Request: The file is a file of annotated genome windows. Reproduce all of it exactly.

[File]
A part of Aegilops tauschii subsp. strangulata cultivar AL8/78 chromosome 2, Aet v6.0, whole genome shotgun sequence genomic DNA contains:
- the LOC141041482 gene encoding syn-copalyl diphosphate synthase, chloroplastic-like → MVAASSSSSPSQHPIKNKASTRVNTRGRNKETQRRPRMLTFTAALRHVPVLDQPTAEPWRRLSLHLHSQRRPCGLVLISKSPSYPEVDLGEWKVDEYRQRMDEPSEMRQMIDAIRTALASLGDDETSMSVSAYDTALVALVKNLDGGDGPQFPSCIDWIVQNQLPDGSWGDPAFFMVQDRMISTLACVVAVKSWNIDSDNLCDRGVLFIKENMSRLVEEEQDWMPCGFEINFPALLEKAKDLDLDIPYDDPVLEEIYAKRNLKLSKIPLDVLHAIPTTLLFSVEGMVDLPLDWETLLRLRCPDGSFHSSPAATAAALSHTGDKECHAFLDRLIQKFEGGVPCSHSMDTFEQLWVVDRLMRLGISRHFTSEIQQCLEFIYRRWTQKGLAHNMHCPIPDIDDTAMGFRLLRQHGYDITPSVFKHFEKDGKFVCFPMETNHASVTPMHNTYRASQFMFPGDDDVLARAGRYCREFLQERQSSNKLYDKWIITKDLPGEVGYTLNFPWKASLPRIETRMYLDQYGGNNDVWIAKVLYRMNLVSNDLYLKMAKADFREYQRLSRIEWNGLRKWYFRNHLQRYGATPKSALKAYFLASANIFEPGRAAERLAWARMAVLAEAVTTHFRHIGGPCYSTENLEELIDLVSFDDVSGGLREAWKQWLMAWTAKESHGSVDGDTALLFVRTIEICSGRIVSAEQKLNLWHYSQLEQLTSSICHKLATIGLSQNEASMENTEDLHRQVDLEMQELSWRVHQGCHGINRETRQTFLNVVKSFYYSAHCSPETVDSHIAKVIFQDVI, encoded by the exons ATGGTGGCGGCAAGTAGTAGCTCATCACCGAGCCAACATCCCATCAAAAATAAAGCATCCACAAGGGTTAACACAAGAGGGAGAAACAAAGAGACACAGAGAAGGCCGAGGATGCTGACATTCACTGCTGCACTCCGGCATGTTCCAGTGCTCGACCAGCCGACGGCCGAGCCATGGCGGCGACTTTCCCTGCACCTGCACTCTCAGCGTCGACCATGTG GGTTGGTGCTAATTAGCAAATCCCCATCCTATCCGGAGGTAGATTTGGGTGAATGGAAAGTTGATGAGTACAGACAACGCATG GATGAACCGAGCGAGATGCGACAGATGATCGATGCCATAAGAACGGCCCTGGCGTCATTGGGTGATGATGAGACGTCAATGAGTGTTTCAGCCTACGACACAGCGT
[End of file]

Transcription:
A part of Aegilops tauschii subsp. strangulata cultivar AL8/78 chromosome 2, Aet v6.0, whole genome shotgun sequence genomic DNA contains:
- the LOC141041482 gene encoding syn-copalyl diphosphate synthase, chloroplastic-like → MVAASSSSSPSQHPIKNKASTRVNTRGRNKETQRRPRMLTFTAALRHVPVLDQPTAEPWRRLSLHLHSQRRPCGLVLISKSPSYPEVDLGEWKVDEYRQRMDEPSEMRQMIDAIRTALASLGDDETSMSVSAYDTALVALVKNLDGGDGPQFPSCIDWIVQNQLPDGSWGDPAFFMVQDRMISTLACVVAVKSWNIDSDNLCDRGVLFIKENMSRLVEEEQDWMPCGFEINFPALLEKAKDLDLDIPYDDPVLEEIYAKRNLKLSKIPLDVLHAIPTTLLFSVEGMVDLPLDWETLLRLRCPDGSFHSSPAATAAALSHTGDKECHAFLDRLIQKFEGGVPCSHSMDTFEQLWVVDRLMRLGISRHFTSEIQQCLEFIYRRWTQKGLAHNMHCPIPDIDDTAMGFRLLRQHGYDITPSVFKHFEKDGKFVCFPMETNHASVTPMHNTYRASQFMFPGDDDVLARAGRYCREFLQERQSSNKLYDKWIITKDLPGEVGYTLNFPWKASLPRIETRMYLDQYGGNNDVWIAKVLYRMNLVSNDLYLKMAKADFREYQRLSRIEWNGLRKWYFRNHLQRYGATPKSALKAYFLASANIFEPGRAAERLAWARMAVLAEAVTTHFRHIGGPCYSTENLEELIDLVSFDDVSGGLREAWKQWLMAWTAKESHGSVDGDTALLFVRTIEICSGRIVSAEQKLNLWHYSQLEQLTSSICHKLATIGLSQNEASMENTEDLHRQVDLEMQELSWRVHQGCHGINRETRQTFLNVVKSFYYSAHCSPETVDSHIAKVIFQDVI, encoded by the exons ATGGTGGCGGCAAGTAGTAGCTCATCACCGAGCCAACATCCCATCAAAAATAAAGCATCCACAAGGGTTAACACAAGAGGGAGAAACAAAGAGACACAGAGAAGGCCGAGGATGCTGACATTCACTGCTGCACTCCGGCATGTTCCAGTGCTCGACCAGCCGACGGCCGAGCCATGGCGGCGACTTTCCCTGCACCTGCACTCTCAGCGTCGACCATGTG GGTTGGTGCTAATTAGCAAATCCCCATCCTATCCGGAGGTAGATTTGGGTGAATGGAAAGTTGATGAGTACAGACAACGCATG GATGAACCGAGCGAGATGCGACAGATGATCGATGCCATAAGAACGGCCCTGGCGTCATTGGGTGATGATGAGACGTCAATGAGTGTTTCAGCCTACGACACAGCGT